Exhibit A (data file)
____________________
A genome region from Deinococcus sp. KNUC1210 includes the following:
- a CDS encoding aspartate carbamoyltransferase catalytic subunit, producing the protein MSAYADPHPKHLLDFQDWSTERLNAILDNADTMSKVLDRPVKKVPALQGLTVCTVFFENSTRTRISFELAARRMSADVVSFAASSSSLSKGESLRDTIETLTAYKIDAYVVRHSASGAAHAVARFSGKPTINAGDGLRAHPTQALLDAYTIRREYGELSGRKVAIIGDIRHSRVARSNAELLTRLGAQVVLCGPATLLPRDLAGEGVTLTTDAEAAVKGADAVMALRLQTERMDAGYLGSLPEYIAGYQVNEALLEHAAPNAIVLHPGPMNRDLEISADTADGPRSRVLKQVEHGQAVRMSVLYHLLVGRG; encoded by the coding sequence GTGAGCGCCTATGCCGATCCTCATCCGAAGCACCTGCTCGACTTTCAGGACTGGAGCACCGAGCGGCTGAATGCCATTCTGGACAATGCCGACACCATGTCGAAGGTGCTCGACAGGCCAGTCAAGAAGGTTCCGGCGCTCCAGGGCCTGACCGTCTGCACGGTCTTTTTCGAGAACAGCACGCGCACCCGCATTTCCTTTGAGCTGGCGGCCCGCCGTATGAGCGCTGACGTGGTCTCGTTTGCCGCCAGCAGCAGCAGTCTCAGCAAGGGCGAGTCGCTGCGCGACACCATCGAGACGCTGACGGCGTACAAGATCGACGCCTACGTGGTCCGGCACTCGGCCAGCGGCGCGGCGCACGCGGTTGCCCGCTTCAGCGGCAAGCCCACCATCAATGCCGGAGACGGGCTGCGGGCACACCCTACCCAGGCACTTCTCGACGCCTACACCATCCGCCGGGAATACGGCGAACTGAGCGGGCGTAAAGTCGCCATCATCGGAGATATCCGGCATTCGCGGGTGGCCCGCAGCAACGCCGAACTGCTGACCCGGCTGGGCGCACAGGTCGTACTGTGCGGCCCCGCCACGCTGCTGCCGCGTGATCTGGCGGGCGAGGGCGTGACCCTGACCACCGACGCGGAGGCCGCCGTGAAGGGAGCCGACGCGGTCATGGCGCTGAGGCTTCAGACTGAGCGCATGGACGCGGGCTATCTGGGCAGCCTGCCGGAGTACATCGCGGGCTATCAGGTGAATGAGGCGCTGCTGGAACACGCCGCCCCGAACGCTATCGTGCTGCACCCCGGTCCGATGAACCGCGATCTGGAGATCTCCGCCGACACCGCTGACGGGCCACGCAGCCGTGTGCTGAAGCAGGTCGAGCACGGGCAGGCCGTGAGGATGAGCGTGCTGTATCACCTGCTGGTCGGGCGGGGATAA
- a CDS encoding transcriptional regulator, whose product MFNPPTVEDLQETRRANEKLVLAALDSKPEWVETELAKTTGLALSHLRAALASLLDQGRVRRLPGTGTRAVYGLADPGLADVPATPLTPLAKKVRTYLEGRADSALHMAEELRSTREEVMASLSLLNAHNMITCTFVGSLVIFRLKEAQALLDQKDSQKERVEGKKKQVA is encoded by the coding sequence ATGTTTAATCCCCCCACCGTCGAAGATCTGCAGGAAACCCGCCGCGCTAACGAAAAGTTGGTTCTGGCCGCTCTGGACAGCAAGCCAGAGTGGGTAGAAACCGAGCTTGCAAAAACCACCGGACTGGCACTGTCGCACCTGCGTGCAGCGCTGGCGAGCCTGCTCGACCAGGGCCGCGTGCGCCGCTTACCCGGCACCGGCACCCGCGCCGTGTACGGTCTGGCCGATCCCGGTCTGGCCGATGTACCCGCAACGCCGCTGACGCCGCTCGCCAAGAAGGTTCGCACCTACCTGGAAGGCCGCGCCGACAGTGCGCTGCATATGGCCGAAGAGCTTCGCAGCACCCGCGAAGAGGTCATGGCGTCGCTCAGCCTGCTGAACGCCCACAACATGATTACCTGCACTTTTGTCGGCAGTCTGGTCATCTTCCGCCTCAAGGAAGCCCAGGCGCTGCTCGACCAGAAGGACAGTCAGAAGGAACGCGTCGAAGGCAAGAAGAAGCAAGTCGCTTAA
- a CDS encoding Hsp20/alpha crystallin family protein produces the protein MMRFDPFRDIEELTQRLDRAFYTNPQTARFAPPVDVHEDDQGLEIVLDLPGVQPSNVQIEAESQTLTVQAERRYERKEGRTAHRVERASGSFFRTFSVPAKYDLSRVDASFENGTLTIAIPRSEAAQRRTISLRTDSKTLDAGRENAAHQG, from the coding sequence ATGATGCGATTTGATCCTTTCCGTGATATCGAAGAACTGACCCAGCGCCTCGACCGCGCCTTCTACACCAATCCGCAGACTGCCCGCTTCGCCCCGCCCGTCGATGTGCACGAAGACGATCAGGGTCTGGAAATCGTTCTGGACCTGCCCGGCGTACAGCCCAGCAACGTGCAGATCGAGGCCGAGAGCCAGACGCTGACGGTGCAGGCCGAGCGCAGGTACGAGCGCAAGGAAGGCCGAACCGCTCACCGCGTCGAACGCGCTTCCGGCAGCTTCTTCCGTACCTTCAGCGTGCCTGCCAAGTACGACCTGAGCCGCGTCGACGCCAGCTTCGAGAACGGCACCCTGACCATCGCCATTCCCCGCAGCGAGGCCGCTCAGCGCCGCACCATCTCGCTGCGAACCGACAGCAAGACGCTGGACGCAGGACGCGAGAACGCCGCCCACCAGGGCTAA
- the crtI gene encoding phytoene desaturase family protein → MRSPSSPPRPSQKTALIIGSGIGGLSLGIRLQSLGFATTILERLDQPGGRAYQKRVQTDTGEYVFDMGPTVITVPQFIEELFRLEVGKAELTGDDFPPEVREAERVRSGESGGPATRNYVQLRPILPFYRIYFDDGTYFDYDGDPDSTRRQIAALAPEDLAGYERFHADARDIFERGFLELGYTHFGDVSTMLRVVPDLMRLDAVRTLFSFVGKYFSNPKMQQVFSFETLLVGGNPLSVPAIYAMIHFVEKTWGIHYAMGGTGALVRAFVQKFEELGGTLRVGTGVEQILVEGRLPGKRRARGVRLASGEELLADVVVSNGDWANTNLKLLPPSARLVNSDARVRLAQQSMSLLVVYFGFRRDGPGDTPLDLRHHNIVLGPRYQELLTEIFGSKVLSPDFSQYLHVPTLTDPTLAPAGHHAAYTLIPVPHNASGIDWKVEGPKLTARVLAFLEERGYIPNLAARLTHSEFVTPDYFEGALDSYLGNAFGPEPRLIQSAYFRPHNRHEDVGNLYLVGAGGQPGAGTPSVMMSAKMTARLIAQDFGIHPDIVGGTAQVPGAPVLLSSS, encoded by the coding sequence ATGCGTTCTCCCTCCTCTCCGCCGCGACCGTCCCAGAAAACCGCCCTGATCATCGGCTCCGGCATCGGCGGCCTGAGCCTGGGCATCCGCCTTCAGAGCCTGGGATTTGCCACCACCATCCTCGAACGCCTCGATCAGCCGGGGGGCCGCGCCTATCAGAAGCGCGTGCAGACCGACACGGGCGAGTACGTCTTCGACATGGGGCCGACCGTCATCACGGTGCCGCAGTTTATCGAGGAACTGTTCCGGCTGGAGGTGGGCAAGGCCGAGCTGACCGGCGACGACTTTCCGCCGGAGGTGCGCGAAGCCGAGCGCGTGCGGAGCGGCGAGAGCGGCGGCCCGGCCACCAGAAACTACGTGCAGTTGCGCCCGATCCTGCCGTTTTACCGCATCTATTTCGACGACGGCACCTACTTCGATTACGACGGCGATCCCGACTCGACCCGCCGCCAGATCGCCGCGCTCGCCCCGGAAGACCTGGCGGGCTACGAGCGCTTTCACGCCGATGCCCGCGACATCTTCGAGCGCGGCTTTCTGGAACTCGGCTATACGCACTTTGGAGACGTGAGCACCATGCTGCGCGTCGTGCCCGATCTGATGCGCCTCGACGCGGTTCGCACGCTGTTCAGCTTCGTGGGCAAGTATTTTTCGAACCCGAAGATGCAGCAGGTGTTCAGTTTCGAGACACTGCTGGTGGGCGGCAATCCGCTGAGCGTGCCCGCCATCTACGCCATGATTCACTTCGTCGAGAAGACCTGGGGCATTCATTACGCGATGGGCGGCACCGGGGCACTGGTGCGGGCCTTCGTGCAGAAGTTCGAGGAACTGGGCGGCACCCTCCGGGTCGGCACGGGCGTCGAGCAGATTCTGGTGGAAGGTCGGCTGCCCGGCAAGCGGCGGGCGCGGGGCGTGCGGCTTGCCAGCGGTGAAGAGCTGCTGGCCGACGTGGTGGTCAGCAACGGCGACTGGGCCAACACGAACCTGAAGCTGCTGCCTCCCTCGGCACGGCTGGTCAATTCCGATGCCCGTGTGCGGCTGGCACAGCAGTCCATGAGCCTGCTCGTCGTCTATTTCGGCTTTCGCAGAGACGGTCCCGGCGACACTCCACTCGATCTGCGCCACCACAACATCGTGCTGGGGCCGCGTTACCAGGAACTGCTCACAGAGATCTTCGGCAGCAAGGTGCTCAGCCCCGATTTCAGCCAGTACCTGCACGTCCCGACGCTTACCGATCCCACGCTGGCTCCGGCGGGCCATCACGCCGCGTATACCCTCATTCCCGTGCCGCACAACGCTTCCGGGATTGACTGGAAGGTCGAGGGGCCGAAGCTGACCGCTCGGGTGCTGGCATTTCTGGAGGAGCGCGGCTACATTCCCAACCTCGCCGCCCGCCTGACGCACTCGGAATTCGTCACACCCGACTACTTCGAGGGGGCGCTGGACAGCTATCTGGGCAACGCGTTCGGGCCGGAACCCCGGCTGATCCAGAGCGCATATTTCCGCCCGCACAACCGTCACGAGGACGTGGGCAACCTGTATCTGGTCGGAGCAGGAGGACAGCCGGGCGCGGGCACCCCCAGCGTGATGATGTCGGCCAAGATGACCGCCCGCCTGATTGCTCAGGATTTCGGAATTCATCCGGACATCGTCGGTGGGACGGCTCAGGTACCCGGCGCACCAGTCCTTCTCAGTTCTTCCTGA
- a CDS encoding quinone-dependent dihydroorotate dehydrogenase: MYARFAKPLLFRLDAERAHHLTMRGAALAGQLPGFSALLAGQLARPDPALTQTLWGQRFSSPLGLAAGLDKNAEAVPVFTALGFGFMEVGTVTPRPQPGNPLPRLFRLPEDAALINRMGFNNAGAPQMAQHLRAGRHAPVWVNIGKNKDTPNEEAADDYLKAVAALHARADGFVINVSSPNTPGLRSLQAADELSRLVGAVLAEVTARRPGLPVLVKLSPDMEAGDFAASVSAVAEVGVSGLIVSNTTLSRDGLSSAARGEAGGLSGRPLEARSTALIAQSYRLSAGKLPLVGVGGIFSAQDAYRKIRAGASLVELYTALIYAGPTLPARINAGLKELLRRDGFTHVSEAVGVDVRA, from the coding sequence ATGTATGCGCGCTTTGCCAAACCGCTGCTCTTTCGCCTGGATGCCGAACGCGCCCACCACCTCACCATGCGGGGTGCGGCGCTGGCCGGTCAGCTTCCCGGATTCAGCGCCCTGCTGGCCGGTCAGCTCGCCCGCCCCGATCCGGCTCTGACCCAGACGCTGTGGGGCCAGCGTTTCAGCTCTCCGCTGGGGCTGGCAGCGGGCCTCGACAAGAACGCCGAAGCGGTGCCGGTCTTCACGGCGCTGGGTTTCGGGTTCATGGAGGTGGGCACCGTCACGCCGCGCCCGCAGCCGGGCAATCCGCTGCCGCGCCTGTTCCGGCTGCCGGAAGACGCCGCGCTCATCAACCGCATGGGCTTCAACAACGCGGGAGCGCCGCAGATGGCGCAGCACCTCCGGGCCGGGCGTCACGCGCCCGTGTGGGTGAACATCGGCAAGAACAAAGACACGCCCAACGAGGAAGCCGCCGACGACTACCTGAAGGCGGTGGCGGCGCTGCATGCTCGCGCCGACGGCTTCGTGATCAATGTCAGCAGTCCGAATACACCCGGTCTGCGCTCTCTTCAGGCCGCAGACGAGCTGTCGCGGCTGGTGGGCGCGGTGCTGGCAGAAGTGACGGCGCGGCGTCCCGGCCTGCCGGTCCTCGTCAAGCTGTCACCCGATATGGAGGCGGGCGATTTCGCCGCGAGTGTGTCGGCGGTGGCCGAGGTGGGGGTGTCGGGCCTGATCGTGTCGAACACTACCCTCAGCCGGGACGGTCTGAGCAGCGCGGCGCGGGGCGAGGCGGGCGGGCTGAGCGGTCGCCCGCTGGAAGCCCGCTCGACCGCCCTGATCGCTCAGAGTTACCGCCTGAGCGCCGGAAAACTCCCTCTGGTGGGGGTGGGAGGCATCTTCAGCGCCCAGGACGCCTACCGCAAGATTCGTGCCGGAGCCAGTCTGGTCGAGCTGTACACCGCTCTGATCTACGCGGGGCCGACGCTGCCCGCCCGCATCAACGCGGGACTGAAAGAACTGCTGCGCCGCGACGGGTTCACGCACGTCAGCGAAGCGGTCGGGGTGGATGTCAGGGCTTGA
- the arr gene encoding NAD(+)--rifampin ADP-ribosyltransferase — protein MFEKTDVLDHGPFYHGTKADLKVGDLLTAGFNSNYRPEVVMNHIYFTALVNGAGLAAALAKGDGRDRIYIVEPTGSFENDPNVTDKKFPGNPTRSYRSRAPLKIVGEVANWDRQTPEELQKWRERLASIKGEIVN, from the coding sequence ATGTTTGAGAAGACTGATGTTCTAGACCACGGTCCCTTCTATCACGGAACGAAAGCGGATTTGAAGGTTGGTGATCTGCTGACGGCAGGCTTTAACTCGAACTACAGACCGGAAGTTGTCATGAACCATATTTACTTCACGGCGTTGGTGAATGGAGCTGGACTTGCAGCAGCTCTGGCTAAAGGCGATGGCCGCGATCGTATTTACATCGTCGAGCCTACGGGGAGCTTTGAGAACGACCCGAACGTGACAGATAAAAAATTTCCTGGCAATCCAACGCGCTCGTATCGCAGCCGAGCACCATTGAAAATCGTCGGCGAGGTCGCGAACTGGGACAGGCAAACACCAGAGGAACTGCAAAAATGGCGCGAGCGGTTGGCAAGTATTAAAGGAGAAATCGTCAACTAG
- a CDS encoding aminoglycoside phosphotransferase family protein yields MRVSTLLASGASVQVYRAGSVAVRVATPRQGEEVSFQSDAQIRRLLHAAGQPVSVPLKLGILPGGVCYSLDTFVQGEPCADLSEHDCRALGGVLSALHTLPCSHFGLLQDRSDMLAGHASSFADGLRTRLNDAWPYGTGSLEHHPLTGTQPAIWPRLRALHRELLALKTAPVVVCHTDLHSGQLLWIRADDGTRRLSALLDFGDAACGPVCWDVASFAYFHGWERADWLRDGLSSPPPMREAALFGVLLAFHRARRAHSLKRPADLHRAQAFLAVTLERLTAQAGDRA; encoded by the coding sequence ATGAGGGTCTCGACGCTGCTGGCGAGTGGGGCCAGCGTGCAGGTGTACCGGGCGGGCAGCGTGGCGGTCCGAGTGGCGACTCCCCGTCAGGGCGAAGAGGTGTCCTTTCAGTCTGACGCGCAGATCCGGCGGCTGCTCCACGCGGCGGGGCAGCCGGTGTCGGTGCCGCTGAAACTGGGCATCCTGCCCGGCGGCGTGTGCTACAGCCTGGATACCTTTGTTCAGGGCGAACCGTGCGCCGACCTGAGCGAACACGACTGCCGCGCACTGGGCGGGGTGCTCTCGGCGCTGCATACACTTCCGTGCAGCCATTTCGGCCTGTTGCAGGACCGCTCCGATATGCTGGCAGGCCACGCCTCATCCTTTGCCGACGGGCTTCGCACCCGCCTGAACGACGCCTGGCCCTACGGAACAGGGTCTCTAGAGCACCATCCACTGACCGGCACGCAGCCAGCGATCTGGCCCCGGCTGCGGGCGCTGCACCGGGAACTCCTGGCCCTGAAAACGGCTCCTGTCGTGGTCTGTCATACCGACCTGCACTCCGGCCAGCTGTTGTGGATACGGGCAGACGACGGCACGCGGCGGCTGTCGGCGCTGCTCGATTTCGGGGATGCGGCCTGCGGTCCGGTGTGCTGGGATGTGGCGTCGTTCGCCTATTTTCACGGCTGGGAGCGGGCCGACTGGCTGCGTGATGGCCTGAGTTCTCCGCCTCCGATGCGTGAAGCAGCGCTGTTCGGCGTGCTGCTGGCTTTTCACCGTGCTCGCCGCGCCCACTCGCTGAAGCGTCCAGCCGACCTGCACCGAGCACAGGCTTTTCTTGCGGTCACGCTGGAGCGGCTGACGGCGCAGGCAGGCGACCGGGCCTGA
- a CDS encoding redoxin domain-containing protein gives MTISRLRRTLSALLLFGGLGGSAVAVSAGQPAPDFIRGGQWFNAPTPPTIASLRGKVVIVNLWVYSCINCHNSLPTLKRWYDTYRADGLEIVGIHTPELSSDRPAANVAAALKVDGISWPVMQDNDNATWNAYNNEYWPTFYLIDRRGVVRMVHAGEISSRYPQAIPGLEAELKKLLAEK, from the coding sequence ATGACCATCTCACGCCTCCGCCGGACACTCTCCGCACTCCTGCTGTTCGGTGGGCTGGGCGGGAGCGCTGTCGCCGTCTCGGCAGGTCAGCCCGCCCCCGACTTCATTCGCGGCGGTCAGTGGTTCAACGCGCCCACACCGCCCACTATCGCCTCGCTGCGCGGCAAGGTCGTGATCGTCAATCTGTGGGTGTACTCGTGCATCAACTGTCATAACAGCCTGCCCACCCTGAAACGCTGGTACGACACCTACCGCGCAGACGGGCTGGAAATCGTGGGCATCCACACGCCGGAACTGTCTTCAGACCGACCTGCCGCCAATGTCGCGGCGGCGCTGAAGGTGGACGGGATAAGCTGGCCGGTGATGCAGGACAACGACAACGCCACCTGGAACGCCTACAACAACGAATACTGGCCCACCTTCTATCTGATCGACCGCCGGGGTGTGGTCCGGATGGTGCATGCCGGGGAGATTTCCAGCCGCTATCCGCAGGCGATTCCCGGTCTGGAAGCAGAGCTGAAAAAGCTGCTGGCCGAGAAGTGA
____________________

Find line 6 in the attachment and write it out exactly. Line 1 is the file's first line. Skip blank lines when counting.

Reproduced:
- a CDS encoding quinone-dependent dihydroorotate dehydrogenase: MYARFAKPLLFRLDAERAHHLTMRGAALAGQLPGFSALLAGQLARPDPALTQTLWGQRFSSPLGLAAGLDKNAEAVPVFTALGFGFMEVGTVTPRPQPGNPLPRLFRLPEDAALINRMGFNNAGAPQMAQHLRAGRHAPVWVNIGKNKDTPNEEAADDYLKAVAALHARADGFVINVSSPNTPGLRSLQAADELSRLVGAVLAEVTARRPGLPVLVKLSPDMEAGDFAASVSAVAEVGVSGLIVSNTTLSRDGLSSAARGEAGGLSGRPLEARSTALIAQSYRLSAGKLPLVGVGGIFSAQDAYRKIRAGASLVELYTALIYAGPTLPARINAGLKELLRRDGFTHVSEAVGVDVRA, from the coding sequence ATGTATGCGCGCTTTGCCAAACCGCTGCTCTTTCGCCTGGATGCCGAACGCGCCCACCACCTCACCATGCGGGGTGCGGCGCTGGCCGGTCAGCTTCCCGGATTCAGCGCCCTGCTGGCCGGTCAGCTCGCCCGCCCCGATCCGGCTCTGACCCAGACGCTGTGGGGCCAGCGTTTCAGCTCTCCGCTGGGGCTGGCAGCGGGCCTCGACAAGAACGCCGAAGCGGTGCCGGTCTTCACGGCGCTGGGTTTCGGGTTCATGGAGGTGGGCACCGTCACGCCGCGCCCGCAGCCGGGCAATCCGCTGCCGCGCCTGTTCCGGCTGCCGGAAGACGCCGCGCTCATCAACCGCATGGGCTTCAACAACGCGGGAGCGCCGCAGATGGCGCAGCACCTCCGGGCCGGGCGTCACGCGCCCGTGTGGGTGAACATCGGCAAGAACAAAGACACGCCCAACGAGGAAGCCGCCGACGACTACCTGAAGGCGGTGGCGGCGCTGCATGCTCGCGCCGACGGCTTCGTGATCAATGTCAGCAGTCCGAATACACCCGGTCTGCGCTCTCTTCAGGCCGCAGACGAGCTGTCGCGGCTGGTGGGCGCGGTGCTGGCAGAAGTGACGGCGCGGCGTCCCGGCCTGCCGGTCCTCGTCAAGCTGTCACCCGATATGGAGGCGGGCGATTTCGCCGCGAGTGTGTCGGCGGTGGCCGAGGTGGGGGTGTCGGGCCTGATCGTGTCGAACACTACCCTCAGCCGGGACGGTCTGAGCAGCGCGGCGCGGGGCGAGGCGGGCGGGCTGAGCGGTCGCCCGCTGGAAGCCCGCTCGACCGCCCTGATCGCTCAGAGTTACCGCCTGAGCGCCGGAAAACTCCCTCTGGTGGGGGTGGGAGGCATCTTCAGCGCCCAGGACGCCTACCGCAAGATTCGTGCCGGAGCCAGTCTGGTCGAGCTGTACACCGCTCTGATCTACGCGGGGCCGACGCTGCCCGCCCGCATCAACGCGGGACTGAAAGAACTGCTGCGCCGCGACGGGTTCACGCACGTCAGCGAAGCGGTCGGGGTGGATGTCAGGGCTTGA